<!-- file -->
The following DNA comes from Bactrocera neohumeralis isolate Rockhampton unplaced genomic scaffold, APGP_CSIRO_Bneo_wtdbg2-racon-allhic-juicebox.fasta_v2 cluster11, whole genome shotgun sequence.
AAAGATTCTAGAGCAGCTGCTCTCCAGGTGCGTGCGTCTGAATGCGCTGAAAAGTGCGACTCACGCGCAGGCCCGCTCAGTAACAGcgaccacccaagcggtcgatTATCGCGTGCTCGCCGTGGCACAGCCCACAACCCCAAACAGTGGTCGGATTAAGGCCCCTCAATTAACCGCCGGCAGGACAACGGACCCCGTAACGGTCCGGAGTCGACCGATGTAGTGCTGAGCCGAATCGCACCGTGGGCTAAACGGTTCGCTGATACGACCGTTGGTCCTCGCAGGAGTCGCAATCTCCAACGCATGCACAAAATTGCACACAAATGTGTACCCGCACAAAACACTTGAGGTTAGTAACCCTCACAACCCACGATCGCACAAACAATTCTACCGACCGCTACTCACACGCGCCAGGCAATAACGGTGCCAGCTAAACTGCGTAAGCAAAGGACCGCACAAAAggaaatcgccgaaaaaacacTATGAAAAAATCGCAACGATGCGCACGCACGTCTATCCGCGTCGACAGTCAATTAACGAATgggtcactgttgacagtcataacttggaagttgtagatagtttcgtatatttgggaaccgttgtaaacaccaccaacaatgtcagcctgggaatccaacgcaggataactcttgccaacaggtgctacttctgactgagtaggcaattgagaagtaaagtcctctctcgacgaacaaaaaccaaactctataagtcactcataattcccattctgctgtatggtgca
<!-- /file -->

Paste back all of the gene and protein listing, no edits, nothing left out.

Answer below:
The following DNA comes from Bactrocera neohumeralis isolate Rockhampton unplaced genomic scaffold, APGP_CSIRO_Bneo_wtdbg2-racon-allhic-juicebox.fasta_v2 cluster11, whole genome shotgun sequence.
AAAGATTCTAGAGCAGCTGCTCTCCAGGTGCGTGCGTCTGAATGCGCTGAAAAGTGCGACTCACGCGCAGGCCCGCTCAGTAACAGcgaccacccaagcggtcgatTATCGCGTGCTCGCCGTGGCACAGCCCACAACCCCAAACAGTGGTCGGATTAAGGCCCCTCAATTAACCGCCGGCAGGACAACGGACCCCGTAACGGTCCGGAGTCGACCGATGTAGTGCTGAGCCGAATCGCACCGTGGGCTAAACGGTTCGCTGATACGACCGTTGGTCCTCGCAGGAGTCGCAATCTCCAACGCATGCACAAAATTGCACACAAATGTGTACCCGCACAAAACACTTGAGGTTAGTAACCCTCACAACCCACGATCGCACAAACAATTCTACCGACCGCTACTCACACGCGCCAGGCAATAACGGTGCCAGCTAAACTGCGTAAGCAAAGGACCGCACAAAAggaaatcgccgaaaaaacacTATGAAAAAATCGCAACGATGCGCACGCACGTCTATCCGCGTCGACAGTCAATTAACGAATgggtcactgttgacagtcataacttggaagttgtagatagtttcgtatatttgggaaccgttgtaaacaccaccaacaatgtcagcctgggaatccaacgcaggataactcttgccaacaggtgctacttctgactgagtaggcaattgagaagtaaagtcctctctcgacgaacaaaaaccaaactctataagtcactcataattcccattctgctgtatggtgca